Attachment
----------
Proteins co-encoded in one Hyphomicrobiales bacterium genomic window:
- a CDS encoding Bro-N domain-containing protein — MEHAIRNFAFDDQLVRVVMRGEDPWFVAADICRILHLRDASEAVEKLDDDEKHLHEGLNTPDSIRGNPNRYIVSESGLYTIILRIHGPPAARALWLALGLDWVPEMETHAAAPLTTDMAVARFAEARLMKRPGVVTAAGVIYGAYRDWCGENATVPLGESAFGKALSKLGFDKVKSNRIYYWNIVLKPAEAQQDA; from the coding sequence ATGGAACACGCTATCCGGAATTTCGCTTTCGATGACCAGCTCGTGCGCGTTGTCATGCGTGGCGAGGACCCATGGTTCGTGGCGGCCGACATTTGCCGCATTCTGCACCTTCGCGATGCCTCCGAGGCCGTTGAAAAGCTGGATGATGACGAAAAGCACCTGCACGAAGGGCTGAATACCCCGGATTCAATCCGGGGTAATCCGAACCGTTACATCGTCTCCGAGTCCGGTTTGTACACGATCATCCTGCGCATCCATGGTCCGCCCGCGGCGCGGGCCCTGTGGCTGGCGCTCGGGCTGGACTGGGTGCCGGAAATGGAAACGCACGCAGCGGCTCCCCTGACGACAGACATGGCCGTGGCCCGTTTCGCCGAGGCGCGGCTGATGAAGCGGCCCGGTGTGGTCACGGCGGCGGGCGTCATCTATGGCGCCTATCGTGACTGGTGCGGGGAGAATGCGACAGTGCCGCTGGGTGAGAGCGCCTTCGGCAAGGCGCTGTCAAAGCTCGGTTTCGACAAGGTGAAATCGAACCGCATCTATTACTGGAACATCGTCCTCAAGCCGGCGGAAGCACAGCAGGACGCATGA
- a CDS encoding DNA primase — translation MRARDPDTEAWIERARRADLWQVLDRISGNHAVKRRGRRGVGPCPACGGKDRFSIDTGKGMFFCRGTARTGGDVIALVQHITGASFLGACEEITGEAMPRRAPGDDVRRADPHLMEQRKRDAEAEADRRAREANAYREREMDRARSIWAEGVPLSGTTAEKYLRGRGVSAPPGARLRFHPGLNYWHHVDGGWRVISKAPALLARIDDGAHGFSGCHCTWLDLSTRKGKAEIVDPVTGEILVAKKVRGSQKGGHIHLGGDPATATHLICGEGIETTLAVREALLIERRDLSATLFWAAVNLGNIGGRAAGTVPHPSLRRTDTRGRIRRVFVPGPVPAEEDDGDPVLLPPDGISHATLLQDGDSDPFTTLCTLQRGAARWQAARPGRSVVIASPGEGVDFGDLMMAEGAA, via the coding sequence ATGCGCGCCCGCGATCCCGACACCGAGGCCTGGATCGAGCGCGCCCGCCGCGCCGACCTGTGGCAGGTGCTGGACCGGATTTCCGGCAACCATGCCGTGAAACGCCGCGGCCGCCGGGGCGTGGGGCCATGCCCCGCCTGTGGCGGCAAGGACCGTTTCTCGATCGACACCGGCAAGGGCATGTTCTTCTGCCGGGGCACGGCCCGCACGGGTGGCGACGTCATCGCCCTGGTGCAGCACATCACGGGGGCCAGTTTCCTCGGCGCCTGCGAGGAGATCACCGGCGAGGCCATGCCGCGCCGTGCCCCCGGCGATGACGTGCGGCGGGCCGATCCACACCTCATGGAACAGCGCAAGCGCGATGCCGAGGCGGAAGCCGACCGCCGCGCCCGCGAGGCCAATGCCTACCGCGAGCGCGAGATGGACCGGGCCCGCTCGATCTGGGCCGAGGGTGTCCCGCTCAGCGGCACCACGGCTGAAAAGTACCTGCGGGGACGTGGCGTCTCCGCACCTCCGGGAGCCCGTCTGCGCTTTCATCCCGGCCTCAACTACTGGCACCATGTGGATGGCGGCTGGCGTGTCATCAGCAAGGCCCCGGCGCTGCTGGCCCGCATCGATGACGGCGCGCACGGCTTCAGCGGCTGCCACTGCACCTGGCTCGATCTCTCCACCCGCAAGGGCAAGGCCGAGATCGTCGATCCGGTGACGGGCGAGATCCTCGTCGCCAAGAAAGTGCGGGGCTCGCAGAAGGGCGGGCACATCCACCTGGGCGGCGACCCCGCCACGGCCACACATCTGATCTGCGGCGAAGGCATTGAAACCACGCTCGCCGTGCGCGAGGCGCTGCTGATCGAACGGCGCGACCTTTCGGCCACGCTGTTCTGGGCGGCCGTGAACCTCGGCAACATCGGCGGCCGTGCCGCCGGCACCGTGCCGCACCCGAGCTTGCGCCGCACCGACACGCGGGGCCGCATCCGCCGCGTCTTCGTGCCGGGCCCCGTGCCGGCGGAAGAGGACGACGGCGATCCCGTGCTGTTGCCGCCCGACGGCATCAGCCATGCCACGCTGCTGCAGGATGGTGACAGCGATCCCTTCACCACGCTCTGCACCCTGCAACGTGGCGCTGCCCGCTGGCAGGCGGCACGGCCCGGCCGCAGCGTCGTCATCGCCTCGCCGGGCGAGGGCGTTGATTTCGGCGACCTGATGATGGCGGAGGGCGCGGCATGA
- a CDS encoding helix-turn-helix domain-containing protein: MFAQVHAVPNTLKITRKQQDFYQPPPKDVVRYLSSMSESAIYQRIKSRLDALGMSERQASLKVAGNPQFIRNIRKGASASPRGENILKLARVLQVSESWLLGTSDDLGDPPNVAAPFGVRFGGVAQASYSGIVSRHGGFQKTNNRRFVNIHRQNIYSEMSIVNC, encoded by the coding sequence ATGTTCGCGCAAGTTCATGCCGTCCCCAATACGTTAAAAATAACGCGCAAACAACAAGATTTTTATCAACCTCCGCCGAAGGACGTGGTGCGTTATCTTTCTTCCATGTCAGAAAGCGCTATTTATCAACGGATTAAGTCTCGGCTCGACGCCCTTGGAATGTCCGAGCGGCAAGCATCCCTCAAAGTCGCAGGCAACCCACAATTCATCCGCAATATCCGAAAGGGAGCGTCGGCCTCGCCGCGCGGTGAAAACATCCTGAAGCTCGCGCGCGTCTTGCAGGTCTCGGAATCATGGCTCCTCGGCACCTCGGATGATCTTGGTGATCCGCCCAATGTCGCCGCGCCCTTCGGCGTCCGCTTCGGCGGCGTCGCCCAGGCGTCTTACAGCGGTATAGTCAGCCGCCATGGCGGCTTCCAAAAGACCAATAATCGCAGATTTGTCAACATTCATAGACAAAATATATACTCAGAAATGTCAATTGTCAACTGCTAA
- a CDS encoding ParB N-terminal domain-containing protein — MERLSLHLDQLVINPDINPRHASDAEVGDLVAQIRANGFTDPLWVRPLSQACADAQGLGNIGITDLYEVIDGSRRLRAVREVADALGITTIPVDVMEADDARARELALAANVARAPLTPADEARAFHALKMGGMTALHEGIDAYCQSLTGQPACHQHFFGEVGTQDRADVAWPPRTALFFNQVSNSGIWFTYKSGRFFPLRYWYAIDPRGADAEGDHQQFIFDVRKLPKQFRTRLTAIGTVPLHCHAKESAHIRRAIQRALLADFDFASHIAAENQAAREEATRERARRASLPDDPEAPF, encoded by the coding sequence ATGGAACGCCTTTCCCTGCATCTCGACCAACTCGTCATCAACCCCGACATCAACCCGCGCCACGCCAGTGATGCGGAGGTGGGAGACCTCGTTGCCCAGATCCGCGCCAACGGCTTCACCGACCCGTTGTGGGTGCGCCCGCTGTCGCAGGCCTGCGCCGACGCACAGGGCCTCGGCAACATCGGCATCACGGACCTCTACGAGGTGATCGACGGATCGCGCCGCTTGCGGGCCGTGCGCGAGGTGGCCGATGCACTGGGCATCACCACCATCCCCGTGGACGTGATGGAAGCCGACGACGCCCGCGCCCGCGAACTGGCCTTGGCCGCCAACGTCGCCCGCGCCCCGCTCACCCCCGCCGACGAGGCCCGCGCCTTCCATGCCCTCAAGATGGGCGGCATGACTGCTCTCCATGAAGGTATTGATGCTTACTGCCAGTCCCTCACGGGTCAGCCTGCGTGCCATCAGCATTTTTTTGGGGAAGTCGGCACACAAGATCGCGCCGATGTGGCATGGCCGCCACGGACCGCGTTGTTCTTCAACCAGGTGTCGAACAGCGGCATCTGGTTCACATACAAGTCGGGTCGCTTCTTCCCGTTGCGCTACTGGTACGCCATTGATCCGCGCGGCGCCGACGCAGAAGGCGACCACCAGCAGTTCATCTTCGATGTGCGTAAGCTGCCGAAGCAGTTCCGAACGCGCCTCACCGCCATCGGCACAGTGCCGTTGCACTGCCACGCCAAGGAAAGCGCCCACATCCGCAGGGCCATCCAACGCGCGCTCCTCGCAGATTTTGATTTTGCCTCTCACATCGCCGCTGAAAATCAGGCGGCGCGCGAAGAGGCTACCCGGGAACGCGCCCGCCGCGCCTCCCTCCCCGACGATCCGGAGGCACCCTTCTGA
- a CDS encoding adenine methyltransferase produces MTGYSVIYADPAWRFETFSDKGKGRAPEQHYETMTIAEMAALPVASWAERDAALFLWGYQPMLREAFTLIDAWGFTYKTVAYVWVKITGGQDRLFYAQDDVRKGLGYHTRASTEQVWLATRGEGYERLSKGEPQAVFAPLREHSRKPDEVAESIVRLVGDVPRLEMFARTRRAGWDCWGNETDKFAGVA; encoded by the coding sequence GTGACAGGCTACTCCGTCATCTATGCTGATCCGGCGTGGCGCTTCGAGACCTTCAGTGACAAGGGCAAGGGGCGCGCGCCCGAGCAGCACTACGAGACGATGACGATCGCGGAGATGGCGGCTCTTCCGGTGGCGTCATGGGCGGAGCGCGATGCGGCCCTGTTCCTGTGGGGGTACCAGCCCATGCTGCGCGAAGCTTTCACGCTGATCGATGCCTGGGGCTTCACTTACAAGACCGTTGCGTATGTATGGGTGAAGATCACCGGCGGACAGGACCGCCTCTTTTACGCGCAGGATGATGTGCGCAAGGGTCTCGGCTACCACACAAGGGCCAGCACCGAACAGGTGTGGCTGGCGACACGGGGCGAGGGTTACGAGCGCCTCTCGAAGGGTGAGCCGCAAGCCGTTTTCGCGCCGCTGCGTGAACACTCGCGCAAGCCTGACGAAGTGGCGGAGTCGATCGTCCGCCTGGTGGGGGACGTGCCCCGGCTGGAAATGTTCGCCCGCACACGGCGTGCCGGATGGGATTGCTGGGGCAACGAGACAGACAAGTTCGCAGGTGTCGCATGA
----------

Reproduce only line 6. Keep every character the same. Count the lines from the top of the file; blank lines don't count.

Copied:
- a CDS encoding adenine methyltransferase produces MTGYSVIYADPAWRFETFSDKGKGRAPEQHYETMTIAEMAALPVASWAERDAALFLWGYQPMLREAFTLIDAWGFTYKTVAYVWVKITGGQDRLFYAQDDVRKGLGYHTRASTEQVWLATRGEGYERLSKGEPQAVFAPLREHSRKPDEVAESIVRLVGDVPRLEMFARTRRAGWDCWGNETDKFAGVA; encoded by the coding sequence GTGACAGGCTACTCCGTCATCTATGCTGATCCGGCGTGGCGCTTCGAGACCTTCAGTGACAAGGGCAAGGGGCGCGCGCCCGAGCAGCACTACGAGACGATGACGATCGCGGAGATGGCGGCTCTTCCGGTGGCGTCATGGGCGGAGCGCGATGCGGCCCTGTTCCTGTGGGGGTACCAGCCCATGCTGCGCGAAGCTTTCACGCTGATCGATGCCTGGGGCTTCACTTACAAGACCGTTGCGTATGTATGGGTGAAGATCACCGGCGGACAGGACCGCCTCTTTTACGCGCAGGATGATGTGCGCAAGGGTCTCGGCTACCACACAAGGGCCAGCACCGAACAGGTGTGGCTGGCGACACGGGGCGAGGGTTACGAGCGCCTCTCGAAGGGTGAGCCGCAAGCCGTTTTCGCGCCGCTGCGTGAACACTCGCGCAAGCCTGACGAAGTGGCGGAGTCGATCGTCCGCCTGGTGGGGGACGTGCCCCGGCTGGAAATGTTCGCCCGCACACGGCGTGCCGGATGGGATTGCTGGGGCAACGAGACAGACAAGTTCGCAGGTGTCGCATGA